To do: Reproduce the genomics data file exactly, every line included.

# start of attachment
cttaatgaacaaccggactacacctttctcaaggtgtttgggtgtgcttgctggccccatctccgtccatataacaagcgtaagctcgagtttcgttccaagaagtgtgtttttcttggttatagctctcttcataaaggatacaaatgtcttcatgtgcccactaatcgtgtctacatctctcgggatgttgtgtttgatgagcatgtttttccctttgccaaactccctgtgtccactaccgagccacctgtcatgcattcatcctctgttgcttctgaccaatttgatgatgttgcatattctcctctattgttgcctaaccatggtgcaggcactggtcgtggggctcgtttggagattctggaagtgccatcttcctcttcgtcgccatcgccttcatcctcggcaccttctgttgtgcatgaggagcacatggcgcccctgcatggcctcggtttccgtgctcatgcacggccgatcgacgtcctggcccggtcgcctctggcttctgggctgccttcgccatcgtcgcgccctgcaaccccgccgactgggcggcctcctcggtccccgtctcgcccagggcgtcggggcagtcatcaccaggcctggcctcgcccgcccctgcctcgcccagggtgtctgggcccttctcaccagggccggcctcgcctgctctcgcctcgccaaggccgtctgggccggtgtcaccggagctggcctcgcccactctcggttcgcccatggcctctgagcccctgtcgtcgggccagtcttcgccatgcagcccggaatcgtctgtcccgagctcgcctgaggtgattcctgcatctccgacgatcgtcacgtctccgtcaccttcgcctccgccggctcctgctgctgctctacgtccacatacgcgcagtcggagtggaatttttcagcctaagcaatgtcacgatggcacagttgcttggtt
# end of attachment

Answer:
cttaatgaacaaccggactacacctttctcaaggtgtttgggtgtgcttgctggccccatctccgtccatataacaagcgtaagctcgagtttcgttccaagaagtgtgtttttcttggttatagctctcttcataaaggatacaaatgtcttcatgtgcccactaatcgtgtctacatctctcgggatgttgtgtttgatgagcatgtttttccctttgccaaactccctgtgtccactaccgagccacctgtcatgcattcatcctctgttgcttctgaccaatttgatgatgttgcatattctcctctattgttgcctaaccatggtgcaggcactggtcgtggggctcgtttggagattctggaagtgccatcttcctcttcgtcgccatcgccttcatcctcggcaccttctgttgtgcatgaggagcacatggcgcccctgcatggcctcggtttccgtgctcatgcacggccgatcgacgtcctggcccggtcgcctctggcttctgggctgccttcgccatcgtcgcgccctgcaaccccgccgactgggcggcctcctcggtccccgtctcgcccagggcgtcggggcagtcatcaccaggcctggcctcgcccgcccctgcctcgcccagggtgtctgggcccttctcaccagggccggcctcgcctgctctcgcctcgccaaggccgtctgggccggtgtcaccggagctggcctcgcccactctcggttcgcccatggcctctgagcccctgtcgtcgggccagtcttcgccatgcagcccggaatcgtctgtcccgagctcgcctgaggtgattcctgcatctccgacgatcgtcacgtctccgtcaccttcgcctccgccggctcctgctgctgctctacgtccacatacgcgcagtcggagtggaatttttcagcctaagcaatgtcacgatggcacagttgcttggtt